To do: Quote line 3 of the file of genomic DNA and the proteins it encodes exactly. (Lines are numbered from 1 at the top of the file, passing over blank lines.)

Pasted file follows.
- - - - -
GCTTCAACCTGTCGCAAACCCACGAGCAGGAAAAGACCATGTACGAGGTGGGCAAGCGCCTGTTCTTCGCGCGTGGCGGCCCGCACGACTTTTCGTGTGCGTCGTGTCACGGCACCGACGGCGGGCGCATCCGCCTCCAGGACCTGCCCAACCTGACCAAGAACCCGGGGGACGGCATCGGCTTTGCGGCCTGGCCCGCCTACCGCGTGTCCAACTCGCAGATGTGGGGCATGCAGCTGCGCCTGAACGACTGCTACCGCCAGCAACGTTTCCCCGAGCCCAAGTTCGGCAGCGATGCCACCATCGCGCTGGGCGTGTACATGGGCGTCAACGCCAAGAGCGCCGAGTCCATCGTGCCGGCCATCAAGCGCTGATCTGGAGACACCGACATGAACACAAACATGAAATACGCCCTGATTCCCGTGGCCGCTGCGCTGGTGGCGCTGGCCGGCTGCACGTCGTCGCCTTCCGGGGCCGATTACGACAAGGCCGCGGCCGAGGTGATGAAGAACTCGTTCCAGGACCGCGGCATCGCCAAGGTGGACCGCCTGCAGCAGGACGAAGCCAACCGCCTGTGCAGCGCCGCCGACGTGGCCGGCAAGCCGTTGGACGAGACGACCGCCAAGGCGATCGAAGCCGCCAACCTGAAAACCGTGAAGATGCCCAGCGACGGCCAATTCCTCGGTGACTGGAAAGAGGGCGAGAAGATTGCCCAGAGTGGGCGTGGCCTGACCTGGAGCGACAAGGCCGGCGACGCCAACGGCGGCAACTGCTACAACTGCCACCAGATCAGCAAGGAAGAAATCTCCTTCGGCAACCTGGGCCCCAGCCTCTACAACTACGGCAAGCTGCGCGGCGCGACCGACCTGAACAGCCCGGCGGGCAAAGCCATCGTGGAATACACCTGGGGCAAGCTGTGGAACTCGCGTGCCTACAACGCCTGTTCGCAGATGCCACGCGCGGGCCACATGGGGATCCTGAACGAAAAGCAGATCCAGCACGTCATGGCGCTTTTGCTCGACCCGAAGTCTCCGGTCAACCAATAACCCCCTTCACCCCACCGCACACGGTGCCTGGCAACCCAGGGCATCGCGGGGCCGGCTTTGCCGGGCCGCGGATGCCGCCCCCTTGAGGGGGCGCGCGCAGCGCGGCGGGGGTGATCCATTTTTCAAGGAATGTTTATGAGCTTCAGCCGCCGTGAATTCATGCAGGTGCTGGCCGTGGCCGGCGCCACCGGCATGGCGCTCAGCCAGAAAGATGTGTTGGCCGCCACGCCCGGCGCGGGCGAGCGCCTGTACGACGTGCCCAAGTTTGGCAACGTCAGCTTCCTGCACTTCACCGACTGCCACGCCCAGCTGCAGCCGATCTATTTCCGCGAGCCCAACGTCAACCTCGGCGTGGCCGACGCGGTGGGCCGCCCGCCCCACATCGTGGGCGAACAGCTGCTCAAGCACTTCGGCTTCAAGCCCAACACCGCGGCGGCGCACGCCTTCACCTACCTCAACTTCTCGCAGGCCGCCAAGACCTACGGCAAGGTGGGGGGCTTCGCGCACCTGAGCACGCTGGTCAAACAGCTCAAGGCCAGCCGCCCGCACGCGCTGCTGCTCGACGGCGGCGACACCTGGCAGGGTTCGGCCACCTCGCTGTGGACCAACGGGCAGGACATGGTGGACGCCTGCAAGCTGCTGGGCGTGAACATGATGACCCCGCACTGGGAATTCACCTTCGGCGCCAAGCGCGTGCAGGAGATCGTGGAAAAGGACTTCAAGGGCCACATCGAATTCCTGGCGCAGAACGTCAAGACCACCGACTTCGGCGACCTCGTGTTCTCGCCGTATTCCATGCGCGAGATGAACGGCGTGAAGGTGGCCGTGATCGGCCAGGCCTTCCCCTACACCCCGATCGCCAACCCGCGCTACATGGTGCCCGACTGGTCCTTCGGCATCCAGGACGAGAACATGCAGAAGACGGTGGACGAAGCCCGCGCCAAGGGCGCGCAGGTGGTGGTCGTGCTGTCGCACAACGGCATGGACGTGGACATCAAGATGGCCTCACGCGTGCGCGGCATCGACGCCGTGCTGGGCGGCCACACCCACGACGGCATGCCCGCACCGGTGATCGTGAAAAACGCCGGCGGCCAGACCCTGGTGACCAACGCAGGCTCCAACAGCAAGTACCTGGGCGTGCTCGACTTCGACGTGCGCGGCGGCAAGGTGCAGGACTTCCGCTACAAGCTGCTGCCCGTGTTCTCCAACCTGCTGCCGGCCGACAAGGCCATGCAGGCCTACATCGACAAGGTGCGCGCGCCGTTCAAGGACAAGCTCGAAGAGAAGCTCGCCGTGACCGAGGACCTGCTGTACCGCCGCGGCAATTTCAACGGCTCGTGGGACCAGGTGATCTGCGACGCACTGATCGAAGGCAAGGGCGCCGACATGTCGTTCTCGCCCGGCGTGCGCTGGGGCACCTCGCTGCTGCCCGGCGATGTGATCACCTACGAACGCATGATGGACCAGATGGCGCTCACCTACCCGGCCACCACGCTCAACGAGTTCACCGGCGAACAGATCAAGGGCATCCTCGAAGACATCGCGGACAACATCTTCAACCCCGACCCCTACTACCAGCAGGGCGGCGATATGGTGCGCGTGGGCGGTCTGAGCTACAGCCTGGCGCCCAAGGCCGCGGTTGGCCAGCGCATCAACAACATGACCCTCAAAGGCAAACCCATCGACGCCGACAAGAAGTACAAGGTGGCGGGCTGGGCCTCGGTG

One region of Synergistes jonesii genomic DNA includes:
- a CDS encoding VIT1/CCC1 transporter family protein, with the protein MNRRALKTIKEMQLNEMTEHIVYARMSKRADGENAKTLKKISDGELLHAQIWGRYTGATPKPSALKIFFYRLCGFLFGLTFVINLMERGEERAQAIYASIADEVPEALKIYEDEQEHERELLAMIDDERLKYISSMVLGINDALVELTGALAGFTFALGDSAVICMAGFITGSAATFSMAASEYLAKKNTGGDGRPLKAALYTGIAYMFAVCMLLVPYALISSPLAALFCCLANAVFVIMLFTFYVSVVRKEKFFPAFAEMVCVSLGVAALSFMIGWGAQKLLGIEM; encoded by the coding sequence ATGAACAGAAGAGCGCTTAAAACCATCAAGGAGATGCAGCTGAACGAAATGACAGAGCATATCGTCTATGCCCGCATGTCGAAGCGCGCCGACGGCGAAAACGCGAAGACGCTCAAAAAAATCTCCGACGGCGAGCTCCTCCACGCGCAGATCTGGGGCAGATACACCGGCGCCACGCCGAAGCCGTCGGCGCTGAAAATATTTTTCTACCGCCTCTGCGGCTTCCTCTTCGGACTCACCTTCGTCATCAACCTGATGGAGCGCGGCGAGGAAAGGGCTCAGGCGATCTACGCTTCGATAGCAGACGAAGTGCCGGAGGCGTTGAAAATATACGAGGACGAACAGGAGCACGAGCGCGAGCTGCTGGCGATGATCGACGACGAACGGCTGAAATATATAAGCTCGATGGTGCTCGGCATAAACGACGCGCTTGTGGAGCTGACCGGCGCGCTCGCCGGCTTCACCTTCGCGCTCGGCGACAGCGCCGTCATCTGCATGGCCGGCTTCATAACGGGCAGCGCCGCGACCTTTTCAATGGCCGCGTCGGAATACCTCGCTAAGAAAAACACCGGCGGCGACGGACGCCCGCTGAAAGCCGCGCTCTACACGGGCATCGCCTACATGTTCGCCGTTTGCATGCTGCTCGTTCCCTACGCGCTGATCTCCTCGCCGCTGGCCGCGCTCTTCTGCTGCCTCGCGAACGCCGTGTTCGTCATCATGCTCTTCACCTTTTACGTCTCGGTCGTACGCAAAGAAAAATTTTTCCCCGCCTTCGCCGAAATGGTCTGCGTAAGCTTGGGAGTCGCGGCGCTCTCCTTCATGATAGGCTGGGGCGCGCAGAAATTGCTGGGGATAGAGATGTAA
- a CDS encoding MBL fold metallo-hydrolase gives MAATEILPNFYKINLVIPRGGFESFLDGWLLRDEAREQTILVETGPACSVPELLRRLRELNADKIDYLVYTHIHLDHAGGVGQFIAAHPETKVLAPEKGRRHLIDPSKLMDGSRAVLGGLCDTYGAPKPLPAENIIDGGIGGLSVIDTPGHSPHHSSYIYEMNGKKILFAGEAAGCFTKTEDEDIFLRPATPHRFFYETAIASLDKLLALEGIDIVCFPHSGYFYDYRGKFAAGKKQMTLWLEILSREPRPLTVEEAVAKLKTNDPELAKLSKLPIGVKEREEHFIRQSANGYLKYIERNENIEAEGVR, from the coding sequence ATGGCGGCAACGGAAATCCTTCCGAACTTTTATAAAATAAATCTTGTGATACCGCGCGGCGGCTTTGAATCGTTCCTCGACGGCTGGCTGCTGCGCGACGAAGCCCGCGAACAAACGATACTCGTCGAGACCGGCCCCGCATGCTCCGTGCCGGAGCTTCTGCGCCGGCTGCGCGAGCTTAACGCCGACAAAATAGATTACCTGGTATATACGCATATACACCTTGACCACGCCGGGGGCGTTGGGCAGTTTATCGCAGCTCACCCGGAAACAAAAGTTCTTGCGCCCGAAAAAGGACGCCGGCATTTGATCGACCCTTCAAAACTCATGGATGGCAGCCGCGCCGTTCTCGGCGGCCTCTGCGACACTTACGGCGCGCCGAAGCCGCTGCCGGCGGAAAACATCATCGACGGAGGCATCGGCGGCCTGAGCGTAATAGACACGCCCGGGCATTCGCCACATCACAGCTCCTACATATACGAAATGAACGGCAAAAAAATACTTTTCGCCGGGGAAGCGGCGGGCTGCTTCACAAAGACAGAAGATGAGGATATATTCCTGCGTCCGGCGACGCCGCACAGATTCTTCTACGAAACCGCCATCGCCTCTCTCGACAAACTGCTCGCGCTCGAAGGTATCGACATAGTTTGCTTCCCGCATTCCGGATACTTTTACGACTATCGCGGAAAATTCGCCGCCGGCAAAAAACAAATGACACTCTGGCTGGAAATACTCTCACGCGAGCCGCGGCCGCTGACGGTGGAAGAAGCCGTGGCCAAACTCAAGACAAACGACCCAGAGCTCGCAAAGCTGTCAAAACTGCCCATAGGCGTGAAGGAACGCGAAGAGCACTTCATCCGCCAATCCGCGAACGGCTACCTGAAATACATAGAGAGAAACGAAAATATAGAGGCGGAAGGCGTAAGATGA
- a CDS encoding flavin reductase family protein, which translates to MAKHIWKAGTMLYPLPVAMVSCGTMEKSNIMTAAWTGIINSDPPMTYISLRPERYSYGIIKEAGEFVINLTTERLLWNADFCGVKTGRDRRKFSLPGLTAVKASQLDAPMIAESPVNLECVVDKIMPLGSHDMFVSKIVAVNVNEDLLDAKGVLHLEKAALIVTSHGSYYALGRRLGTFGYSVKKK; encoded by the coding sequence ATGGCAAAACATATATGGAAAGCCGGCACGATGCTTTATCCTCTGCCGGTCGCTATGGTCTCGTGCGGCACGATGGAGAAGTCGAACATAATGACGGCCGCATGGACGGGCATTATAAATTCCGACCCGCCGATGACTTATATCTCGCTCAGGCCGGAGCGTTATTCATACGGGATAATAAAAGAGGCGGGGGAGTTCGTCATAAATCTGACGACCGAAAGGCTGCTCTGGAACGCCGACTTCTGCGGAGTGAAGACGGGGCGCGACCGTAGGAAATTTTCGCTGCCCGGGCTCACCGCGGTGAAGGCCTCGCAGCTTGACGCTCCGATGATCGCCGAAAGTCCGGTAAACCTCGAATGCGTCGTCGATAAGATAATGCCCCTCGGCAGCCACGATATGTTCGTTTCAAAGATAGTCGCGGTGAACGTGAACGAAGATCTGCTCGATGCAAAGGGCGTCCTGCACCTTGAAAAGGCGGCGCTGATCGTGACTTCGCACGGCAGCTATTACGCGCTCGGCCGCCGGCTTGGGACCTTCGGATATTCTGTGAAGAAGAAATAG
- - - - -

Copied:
- a CDS encoding VIT1/CCC1 transporter family protein, with the protein MNRRALKTIKEMQLNEMTEHIVYARMSKRADGENAKTLKKISDGELLHAQIWGRYTGATPKPSALKIFFYRLCGFLFGLTFVINLMERGEERAQAIYASIADEVPEALKIYEDEQEHERELLAMIDDERLKYISSMVLGINDALVELTGALAGFTFALGDSAVICMAGFITGSAATFSMAASEYLAKKNTGGDGRPLKAALYTGIAYMFAVCMLLVPYALISSPLAALFCCLANAVFVIMLFTFYVSVVRKEKFFPAFAEMVCVSLGVAALSFMIGWGAQKLLGIEM; encoded by the coding sequence ATGAACAGAAGAGCGCTTAAAACCATCAAGGAGATGCAGCTGAACGAAATGACAGAGCATATCGTCTATGCCCGCATGTCGAAGCGCGCCGACGGCGAAAACGCGAAGACGCTCAAAAAAATCTCCGACGGCGAGCTCCTCCACGCGCAGATCTGGGGCAGATACACCGGCGCCACGCCGAAGCCGTCGGCGCTGAAAATATTTTTCTACCGCCTCTGCGGCTTCCTCTTCGGACTCACCTTCGTCATCAACCTGATGGAGCGCGGCGAGGAAAGGGCTCAGGCGATCTACGCTTCGATAGCAGACGAAGTGCCGGAGGCGTTGAAAATATACGAGGACGAACAGGAGCACGAGCGCGAGCTGCTGGCGATGATCGACGACGAACGGCTGAAATATATAAGCTCGATGGTGCTCGGCATAAACGACGCGCTTGTGGAGCTGACCGGCGCGCTCGCCGGCTTCACCTTCGCGCTCGGCGACAGCGCCGTCATCTGCATGGCCGGCTTCATAACGGGCAGCGCCGCGACCTTTTCAATGGCCGCGTCGGAATACCTCGCTAAGAAAAACACCGGCGGCGACGGACGCCCGCTGAAAGCCGCGCTCTACACGGGCATCGCCTACATGTTCGCCGTTTGCATGCTGCTCGTTCCCTACGCGCTGATCTCCTCGCCGCTGGCCGCGCTCTTCTGCTGCCTCGCGAACGCCGTGTTCGTCATCATGCTCTTCACCTTTTACGTCTCGGTCGTACGCAAAGAAAAATTTTTCCCCGCCTTCGCCGAAATGGTCTGCGTAAGCTTGGGAGTCGCGGCGCTCTCCTTCATGATAGGCTGGGGCGCGCAGAAATTGCTGGGGATAGAGATGTAA